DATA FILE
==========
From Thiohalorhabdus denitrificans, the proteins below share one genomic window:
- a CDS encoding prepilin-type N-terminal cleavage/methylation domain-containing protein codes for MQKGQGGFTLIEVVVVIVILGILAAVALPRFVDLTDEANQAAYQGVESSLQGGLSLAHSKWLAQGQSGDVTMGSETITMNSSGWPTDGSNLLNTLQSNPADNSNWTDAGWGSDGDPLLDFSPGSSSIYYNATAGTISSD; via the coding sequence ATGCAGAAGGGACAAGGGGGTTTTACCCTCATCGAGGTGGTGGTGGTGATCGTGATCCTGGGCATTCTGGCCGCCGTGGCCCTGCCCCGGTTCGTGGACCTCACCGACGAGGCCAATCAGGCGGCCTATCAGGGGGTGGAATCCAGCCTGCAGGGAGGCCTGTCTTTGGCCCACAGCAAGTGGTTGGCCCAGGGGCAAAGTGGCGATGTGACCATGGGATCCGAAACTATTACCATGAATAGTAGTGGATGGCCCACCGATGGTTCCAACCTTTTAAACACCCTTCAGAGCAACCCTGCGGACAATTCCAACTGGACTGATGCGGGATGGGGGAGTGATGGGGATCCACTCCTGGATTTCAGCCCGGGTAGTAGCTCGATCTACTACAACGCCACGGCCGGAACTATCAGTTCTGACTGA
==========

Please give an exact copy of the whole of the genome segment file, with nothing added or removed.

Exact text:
From Thiohalorhabdus denitrificans, the proteins below share one genomic window:
- a CDS encoding prepilin-type N-terminal cleavage/methylation domain-containing protein codes for MQKGQGGFTLIEVVVVIVILGILAAVALPRFVDLTDEANQAAYQGVESSLQGGLSLAHSKWLAQGQSGDVTMGSETITMNSSGWPTDGSNLLNTLQSNPADNSNWTDAGWGSDGDPLLDFSPGSSSIYYNATAGTISSD; via the coding sequence ATGCAGAAGGGACAAGGGGGTTTTACCCTCATCGAGGTGGTGGTGGTGATCGTGATCCTGGGCATTCTGGCCGCCGTGGCCCTGCCCCGGTTCGTGGACCTCACCGACGAGGCCAATCAGGCGGCCTATCAGGGGGTGGAATCCAGCCTGCAGGGAGGCCTGTCTTTGGCCCACAGCAAGTGGTTGGCCCAGGGGCAAAGTGGCGATGTGACCATGGGATCCGAAACTATTACCATGAATAGTAGTGGATGGCCCACCGATGGTTCCAACCTTTTAAACACCCTTCAGAGCAACCCTGCGGACAATTCCAACTGGACTGATGCGGGATGGGGGAGTGATGGGGATCCACTCCTGGATTTCAGCCCGGGTAGTAGCTCGATCTACTACAACGCCACGGCCGGAACTATCAGTTCTGACTGA